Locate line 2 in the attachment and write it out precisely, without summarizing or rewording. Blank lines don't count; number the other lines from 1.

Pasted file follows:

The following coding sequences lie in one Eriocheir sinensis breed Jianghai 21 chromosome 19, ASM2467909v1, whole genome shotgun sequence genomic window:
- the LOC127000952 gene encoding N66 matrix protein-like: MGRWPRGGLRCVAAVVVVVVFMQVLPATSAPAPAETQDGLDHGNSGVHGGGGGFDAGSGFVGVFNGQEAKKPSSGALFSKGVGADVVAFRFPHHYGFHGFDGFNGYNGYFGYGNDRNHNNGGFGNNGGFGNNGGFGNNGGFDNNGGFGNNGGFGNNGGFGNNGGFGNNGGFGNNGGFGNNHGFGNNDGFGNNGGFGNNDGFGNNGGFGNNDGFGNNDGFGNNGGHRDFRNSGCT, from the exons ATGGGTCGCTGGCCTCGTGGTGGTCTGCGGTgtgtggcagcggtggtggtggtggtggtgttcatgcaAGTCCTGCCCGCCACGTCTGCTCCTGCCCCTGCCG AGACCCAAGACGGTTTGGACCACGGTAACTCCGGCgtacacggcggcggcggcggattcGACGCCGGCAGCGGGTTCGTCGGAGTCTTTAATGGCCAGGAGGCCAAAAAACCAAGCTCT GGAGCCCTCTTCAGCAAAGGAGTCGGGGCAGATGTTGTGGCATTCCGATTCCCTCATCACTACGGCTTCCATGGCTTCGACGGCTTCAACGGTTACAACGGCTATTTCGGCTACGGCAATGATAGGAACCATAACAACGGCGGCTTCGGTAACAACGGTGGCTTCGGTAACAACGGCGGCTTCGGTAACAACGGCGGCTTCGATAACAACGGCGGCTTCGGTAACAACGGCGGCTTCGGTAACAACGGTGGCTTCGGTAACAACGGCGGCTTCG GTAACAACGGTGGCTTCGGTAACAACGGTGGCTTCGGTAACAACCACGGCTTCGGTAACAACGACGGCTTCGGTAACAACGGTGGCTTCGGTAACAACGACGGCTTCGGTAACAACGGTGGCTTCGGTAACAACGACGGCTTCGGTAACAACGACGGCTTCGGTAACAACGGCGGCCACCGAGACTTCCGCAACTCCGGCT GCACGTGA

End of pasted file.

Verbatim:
- the LOC127000952 gene encoding N66 matrix protein-like: MGRWPRGGLRCVAAVVVVVVFMQVLPATSAPAPAETQDGLDHGNSGVHGGGGGFDAGSGFVGVFNGQEAKKPSSGALFSKGVGADVVAFRFPHHYGFHGFDGFNGYNGYFGYGNDRNHNNGGFGNNGGFGNNGGFGNNGGFDNNGGFGNNGGFGNNGGFGNNGGFGNNGGFGNNGGFGNNHGFGNNDGFGNNGGFGNNDGFGNNGGFGNNDGFGNNDGFGNNGGHRDFRNSGCT, from the exons ATGGGTCGCTGGCCTCGTGGTGGTCTGCGGTgtgtggcagcggtggtggtggtggtggtgttcatgcaAGTCCTGCCCGCCACGTCTGCTCCTGCCCCTGCCG AGACCCAAGACGGTTTGGACCACGGTAACTCCGGCgtacacggcggcggcggcggattcGACGCCGGCAGCGGGTTCGTCGGAGTCTTTAATGGCCAGGAGGCCAAAAAACCAAGCTCT GGAGCCCTCTTCAGCAAAGGAGTCGGGGCAGATGTTGTGGCATTCCGATTCCCTCATCACTACGGCTTCCATGGCTTCGACGGCTTCAACGGTTACAACGGCTATTTCGGCTACGGCAATGATAGGAACCATAACAACGGCGGCTTCGGTAACAACGGTGGCTTCGGTAACAACGGCGGCTTCGGTAACAACGGCGGCTTCGATAACAACGGCGGCTTCGGTAACAACGGCGGCTTCGGTAACAACGGTGGCTTCGGTAACAACGGCGGCTTCG GTAACAACGGTGGCTTCGGTAACAACGGTGGCTTCGGTAACAACCACGGCTTCGGTAACAACGACGGCTTCGGTAACAACGGTGGCTTCGGTAACAACGACGGCTTCGGTAACAACGGTGGCTTCGGTAACAACGACGGCTTCGGTAACAACGACGGCTTCGGTAACAACGGCGGCCACCGAGACTTCCGCAACTCCGGCT GCACGTGA